The island casts its long shadow over Sophie’s soul as she tries to survive her new world. Her distant mate forces her to accompany him wherever he goes and she finds herself put into one danger after another. Their blood bond forces them together, but will their dislike of one another force them apart just when they need each other the most?
“Nice place you have here. A good example of modern convenience and medieval madness,” I commented.
The day was after my kidnapping, and the time was morning. I still remained in this strange place that was a mixture of medieval fortress and modern mansion. My ‘mate,’ Erik Greenwood, had placed me into the care of one Greg, a servant with a twinkling in his eyes that I wasn’t sure I trusted. He seemed smarter than the average servant, and that wouldn’t help my efforts to escape, for I still sought my freedom and that of the other girls.
My current attire would also hinder me. Greg had found a dress of dark red that, while it set off my dark hair, wouldn’t help if I needed to run.
This Greg was also the person who now led me down the myriad of cold halls to breakfast. We walked side-by-side down the stone corridors. On our left stood large, arched windows that looked out on inhospitable rocks and rough lake water.
The sun shone through a partly-cloudy sky and cast a dampness on my already-weary soul.
Greg chuckled. “Yes. The Old Den and New are quite different.”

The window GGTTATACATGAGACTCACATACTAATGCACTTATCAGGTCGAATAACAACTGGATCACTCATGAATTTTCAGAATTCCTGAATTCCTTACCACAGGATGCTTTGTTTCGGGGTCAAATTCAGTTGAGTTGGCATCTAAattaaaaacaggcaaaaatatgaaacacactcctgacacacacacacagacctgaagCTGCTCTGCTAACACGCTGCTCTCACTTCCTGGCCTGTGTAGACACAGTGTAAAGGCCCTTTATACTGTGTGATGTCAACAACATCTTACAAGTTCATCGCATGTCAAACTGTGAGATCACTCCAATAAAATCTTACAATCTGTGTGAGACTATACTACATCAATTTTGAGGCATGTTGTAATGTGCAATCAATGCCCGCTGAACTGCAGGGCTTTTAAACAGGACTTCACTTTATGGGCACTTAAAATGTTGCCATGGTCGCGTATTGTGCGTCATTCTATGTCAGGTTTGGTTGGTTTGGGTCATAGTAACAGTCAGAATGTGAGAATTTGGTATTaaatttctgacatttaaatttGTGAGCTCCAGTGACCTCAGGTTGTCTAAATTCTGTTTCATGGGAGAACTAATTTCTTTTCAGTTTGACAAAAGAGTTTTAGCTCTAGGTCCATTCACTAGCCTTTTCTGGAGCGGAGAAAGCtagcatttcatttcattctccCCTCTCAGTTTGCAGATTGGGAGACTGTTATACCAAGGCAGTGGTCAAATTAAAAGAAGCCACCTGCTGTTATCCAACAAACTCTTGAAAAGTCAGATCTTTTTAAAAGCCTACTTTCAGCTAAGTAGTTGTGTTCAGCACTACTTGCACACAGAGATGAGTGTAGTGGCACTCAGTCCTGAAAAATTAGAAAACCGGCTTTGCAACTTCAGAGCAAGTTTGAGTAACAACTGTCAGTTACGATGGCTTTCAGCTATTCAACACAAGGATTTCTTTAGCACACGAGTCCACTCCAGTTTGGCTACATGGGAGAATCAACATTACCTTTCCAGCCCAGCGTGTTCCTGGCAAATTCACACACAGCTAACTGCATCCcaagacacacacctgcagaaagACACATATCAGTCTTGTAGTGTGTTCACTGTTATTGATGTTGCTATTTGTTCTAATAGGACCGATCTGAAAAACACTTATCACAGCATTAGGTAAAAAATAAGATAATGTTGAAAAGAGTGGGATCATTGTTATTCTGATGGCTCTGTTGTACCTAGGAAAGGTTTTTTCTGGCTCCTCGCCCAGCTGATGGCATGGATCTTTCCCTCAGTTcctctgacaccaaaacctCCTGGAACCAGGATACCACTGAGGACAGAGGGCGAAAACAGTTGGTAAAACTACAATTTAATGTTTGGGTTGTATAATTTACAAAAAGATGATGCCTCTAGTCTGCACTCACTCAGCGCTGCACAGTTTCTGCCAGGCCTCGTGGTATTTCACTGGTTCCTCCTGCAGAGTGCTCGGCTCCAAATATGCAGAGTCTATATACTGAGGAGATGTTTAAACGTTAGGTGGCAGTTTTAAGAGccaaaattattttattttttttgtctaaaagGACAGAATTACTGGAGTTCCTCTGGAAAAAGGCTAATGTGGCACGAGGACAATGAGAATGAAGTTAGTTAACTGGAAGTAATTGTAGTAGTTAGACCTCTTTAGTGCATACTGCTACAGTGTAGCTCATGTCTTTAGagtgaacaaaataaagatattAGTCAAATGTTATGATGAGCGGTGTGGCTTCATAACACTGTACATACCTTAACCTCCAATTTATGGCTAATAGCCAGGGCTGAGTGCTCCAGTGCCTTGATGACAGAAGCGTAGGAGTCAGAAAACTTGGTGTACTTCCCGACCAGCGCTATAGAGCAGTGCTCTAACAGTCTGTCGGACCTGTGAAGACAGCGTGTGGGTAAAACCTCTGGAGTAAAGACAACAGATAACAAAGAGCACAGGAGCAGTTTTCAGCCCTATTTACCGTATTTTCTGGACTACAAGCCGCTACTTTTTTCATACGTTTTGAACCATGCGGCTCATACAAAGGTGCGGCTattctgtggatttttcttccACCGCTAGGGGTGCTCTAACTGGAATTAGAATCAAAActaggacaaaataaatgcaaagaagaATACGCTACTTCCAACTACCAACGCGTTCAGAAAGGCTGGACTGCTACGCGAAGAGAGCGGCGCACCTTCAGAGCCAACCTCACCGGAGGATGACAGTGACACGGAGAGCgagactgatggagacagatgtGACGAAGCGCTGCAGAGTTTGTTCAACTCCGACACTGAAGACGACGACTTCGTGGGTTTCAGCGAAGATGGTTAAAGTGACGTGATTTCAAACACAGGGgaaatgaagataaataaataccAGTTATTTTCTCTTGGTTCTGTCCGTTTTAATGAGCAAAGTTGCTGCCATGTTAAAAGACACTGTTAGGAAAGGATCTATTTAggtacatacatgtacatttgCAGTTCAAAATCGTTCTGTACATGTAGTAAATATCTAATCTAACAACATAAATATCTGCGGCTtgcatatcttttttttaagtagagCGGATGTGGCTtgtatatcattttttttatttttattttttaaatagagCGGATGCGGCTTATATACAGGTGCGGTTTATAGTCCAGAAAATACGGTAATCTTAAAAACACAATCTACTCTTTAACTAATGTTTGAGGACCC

We reached an intersection in the dungeon-like part of the Den. I neither saw nor heard anyone. “Anyone live here besides Greenwood?” I asked him.
“None but myself and the other servants. Old Den is now used only for ceremonial purposes, while the New holds the living quarters,” he told me.
“Any secret tunnels and stairways I should know about?” I wondered.
“None you should know about,” he quipped.
I frowned. “You’re not a very helpful servant to your mistress.”
“My Master was my master before you were my mistress,” he pointed out.
“Fine. If you won’t help me escape, at least tell me about my enemies,” I demanded.
He raised an eyebrow. “Enemies?”
“Yeah, the Greenwoods. They seem to be the top-dogs around here, so I’m guessing they gave the orders to have me and the others kidnapped,” I told him.
“That isn’t quite how you came to be here, but I will tell you about the family. They were once sovereign rulers over the inhabitants of the Islands, of which Wolf Island is the largest, but a hundred years ago they relinquished much of their control in favor of a more democratic form of government,” he revealed.
“How kind of them. . .” I muttered.
“Kindness was a secondary motivation,” Greg interjected as we turned a corner. The Old Den slipped away and was replaced by the new one. We were surrounded by shining white walls and electric lights. Greg also led us down a flight of stairs to a lower floor that was of the same modernity. “Many of their subjects demanded a greater voice, and it was granted to avert war. A good leader knows when to submit and when to stand firm,” he told me.
“So this happened a hundred years ago? How long have these werewolves been here?”
“Our ancestors sailed across the ocean as many others did, and they settled on these islands far from humans to avoid the persecution they had endured in their old homelands,” he explained.
I furrowed my brow. “If they didn’t want to be near people than why do they kidnap human women?” I asked him.
Greg opened his mouth to speak, but movement ahead of us caught his attention. I followed his gaze and saw a tall, thin young man approach us. His hair was raven-black and his eyes were blue like those of Erik, but they didn’t have the warmth hidden in their depths. There was something else there, something I couldn’t quite describe, but which left me with a cold feeling down my back.
The man stopped in the middle of the hallway and bowed to Greg. “Good day to you, Gregory.”